Now You Can Write That Novel-Length Yelp Review On Your Smartphone

Which leaves us scratching our heads: How was this not a thing before?

Now You Can Write That Novel-Length Yelp Review On Your Smartphone

It’s hard to believe, but before today, Yelp users couldn’t leave their notorious reviews of local businesses on the site via the mobile app. For now, only iOS users will be able to write reviews on the fly, but Yelp says support for Android is coming soon.


Yelp’s mobile product manager James Hurley writes:

Mobile phone usage has come a long way since the days of the hunt-and-peck, shorthand “C U L8R” texts. Nowadays, people are more mobile savvy and are becoming used to contributing long-form content directly from their device.

Though Yelp users have long had the option to leave tweet-length Tips–short notes similar to the popular tips Foursquare users can leave for other users–they’ve also been requesting the ability to publish reviews from their phones for years.

In 2009, Yelp’s VP of consumer and mobile products Eric Singley wrote a blog post explaining why Yelp’s mobile app didn’t support full reviews at the time:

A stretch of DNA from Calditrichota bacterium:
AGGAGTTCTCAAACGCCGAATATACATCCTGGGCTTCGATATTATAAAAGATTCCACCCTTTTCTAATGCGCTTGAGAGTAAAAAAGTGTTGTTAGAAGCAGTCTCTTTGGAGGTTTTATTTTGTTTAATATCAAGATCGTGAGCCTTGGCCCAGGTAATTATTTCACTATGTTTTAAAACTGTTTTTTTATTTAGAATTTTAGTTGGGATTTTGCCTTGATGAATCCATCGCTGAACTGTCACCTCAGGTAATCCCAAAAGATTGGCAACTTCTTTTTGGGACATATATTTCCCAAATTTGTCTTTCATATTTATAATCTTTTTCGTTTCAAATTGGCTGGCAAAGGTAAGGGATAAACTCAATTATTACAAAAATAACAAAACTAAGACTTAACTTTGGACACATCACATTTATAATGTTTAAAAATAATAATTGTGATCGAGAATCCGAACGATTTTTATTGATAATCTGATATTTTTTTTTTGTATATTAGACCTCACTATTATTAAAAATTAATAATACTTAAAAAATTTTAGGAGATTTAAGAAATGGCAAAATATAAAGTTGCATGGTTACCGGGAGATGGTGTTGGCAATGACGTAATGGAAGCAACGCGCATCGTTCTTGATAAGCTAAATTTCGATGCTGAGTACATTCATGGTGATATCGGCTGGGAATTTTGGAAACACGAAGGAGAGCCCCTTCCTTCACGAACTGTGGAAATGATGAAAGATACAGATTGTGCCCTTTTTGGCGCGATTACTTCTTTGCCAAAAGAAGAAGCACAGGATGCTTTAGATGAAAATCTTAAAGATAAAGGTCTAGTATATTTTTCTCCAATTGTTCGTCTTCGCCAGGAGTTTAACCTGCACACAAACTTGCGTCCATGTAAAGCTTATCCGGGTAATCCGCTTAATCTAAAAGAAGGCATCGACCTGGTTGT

But why not full reviews? Well imagine what it would be like if reviews were done in SMS shorthand: “OK so, IANAE, but AFAIC this place has THE best Cfood. It was gr8! ADBB”

Um, yeah.

This made sense at the time, as Yelp’s reviews are generally much longer and more in-depth than, say, a Foursquare tip. (The thoroughness with which many Yelp users write their reviews has been parodied on numerous occasions.)

Yelp won’t be getting rid of Tips–it says they’re still useful for those short, one-off observations you make about a place you visit (e.g., “Great jukebox!”). But, at least initially, Yelp will be able to relabel anything you write on your phone it deems too short as a Tip, rather than a full-fledged Review.

Yelp, which boasts 42.5 million user-generated reviews, sees higher click-through rates on mobile ads than on desktops. This new feature could help Yelp drive greater mobile revenue.


[Image: Flickr user sanmateoplumber]

About the author

Christina is an associate editor at Fast Company, where she writes about technology, social media, and business.